Chemical control methods
An application of liquid nitrogen or acaricide to the household habitats of dust mites will destroy them. The dead mites must then be removed or the mite allergens in the dust chemically denatured.
(a) Target area: Application of acaricides or allergen denaturing compounds to mattresses, carpets, rugs, mats, curtains and other soft furnishings, particularly in bed rooms, can temporarily reduce house dust mite and allergen levels. All sites to be treated should be vacuumed prior to application of acaricide and again 2-3 hours after, when treated surfaces are dry.
b) Acaricides: Benzyl benzoate dust (5%) can be applied to carpets at a rate of 60 g/m2. The dust should be left for 12-24 hours before vacuuming. For mattresses and soft furnishings, a liquid formulation is available and one treatment remains effective for up to a year. An alcohol based formulation of benzyltannate can be applied to control mites and denature allergens at the manufacturer recommended rate using a hand sprayer. d-Phenothin (0.4%) can be applied to mattresses, carpets, curtains and soft furnishings using hand sprayers supplied with the product at a rate of 20 sprays per m2. Pirimiphos-methyl applied at a rate of 2 g/m2 on carpets using a carpet shampooer, or as an aerosol applied to soft furnishings, can reduce both mite counts and allergen levels to below pretreatment levels for up to 2 months. Tannic acid applied as a 3% spray at 20 ml/m2 may not kill mites but can reduce allergen levels for 1-2 months. Cotton sheets impregnated with a special formulation of benzyl benzoate are available in some countries. When placed on the upper surface of mattress and below the bed sheet, they are reported to reduce mite counts for at least 12 months. Care should be taken not to inhale spray mists or dusts during application. Food should be covered and surfaces on which food is prepared should not be treated. Benzyl benzoate is toxic to cats if eaten .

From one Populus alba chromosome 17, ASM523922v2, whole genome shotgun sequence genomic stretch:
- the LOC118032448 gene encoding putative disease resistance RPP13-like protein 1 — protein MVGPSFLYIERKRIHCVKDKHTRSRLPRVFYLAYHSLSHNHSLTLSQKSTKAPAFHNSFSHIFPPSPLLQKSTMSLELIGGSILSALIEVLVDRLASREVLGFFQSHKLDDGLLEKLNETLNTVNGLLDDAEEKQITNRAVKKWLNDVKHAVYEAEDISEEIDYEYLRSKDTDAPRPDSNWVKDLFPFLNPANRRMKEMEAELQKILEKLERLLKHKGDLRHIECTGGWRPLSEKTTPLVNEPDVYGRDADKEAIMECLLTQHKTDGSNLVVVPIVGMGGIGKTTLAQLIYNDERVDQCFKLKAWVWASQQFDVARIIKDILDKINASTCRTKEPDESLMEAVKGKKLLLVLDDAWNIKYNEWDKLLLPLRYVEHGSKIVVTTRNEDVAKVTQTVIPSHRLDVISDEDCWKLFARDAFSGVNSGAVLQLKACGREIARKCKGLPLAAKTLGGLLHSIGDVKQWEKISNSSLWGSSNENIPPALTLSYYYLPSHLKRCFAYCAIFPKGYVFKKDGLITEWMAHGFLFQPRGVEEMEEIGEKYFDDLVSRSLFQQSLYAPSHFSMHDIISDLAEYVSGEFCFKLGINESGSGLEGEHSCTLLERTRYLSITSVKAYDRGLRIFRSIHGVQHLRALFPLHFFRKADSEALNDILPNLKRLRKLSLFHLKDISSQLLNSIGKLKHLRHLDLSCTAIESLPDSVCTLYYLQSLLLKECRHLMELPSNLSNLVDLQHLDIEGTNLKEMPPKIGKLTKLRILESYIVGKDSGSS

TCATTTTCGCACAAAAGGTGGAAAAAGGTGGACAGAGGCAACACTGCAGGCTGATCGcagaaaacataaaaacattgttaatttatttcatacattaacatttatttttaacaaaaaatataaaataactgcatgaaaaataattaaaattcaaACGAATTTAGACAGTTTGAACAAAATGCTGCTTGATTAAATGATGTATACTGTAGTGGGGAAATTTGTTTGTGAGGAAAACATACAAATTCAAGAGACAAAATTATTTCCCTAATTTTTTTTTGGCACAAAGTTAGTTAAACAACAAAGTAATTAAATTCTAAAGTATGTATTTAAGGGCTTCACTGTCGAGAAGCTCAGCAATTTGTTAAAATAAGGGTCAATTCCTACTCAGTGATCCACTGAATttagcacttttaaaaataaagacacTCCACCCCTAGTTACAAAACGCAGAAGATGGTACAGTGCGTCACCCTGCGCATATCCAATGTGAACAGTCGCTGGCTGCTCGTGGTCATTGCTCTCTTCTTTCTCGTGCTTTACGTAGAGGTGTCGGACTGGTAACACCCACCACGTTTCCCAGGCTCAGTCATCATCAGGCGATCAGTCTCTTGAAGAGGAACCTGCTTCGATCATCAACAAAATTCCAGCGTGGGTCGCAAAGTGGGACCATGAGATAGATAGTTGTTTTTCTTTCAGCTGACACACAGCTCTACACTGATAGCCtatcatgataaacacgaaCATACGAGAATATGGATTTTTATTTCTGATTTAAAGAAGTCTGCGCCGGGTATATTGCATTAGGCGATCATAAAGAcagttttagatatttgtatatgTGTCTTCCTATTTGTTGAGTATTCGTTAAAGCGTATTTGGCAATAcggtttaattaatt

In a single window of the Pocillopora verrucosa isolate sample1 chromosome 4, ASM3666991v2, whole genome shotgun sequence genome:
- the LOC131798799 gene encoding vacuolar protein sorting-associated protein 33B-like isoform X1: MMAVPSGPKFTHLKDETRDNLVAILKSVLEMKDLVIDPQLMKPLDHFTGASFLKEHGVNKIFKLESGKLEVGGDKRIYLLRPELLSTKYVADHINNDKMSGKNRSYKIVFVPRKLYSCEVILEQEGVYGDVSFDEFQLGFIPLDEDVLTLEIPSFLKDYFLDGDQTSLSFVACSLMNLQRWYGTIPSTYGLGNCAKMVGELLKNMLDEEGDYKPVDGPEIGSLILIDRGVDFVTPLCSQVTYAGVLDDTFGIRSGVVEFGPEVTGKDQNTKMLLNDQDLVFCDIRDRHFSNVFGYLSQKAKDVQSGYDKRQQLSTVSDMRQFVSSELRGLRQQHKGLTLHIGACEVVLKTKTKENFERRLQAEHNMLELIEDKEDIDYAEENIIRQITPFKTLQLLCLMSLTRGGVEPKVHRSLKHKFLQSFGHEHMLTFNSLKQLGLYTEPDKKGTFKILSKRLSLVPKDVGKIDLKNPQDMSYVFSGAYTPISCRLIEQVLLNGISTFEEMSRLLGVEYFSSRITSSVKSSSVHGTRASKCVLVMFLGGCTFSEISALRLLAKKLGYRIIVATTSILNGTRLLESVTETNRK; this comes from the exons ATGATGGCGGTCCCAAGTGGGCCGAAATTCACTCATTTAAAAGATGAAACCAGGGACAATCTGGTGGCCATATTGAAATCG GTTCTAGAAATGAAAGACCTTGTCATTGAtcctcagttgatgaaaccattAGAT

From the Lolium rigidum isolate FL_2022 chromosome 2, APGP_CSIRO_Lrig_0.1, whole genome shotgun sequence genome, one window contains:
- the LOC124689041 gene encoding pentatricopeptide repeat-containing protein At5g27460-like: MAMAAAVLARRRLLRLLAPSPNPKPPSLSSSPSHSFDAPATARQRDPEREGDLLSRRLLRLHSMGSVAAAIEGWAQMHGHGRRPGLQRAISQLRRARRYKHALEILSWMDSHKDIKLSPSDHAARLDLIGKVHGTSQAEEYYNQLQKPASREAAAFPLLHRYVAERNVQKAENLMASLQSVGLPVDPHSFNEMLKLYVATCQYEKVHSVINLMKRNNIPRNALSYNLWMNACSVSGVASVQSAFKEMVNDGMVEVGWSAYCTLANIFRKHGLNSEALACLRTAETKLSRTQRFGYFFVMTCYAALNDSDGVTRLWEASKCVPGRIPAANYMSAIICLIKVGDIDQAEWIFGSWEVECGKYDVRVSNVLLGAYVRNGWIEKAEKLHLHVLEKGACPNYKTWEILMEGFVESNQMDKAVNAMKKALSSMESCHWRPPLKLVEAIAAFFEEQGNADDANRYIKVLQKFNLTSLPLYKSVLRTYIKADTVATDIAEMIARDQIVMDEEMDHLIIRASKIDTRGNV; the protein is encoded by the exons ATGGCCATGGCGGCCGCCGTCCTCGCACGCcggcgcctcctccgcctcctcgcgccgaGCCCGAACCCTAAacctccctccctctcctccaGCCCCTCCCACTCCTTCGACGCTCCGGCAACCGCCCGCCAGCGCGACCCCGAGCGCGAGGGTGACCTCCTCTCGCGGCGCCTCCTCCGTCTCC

Strategies to reduce dust mites in homes include to cover mattresses, pillows, and quilts with dust mite-resistant covers; wash sheets and pillowcases weekly in water. remove sheepskin or woollen underlays; remove all soft toys from bedroom and replace with wooden or plastic toys; damp dust or use electrostatic cloths to clean hard surfaces weekly; reduce humidity to have a dry and well-ventilated house; avoid upholstered furniture; avoid heavy curtains; wash clothing before use if stored for a long time; as well as remove carpets and vacuum home weekly. Mite populations on corpses can become an important evidence for elucidating of forensic cases.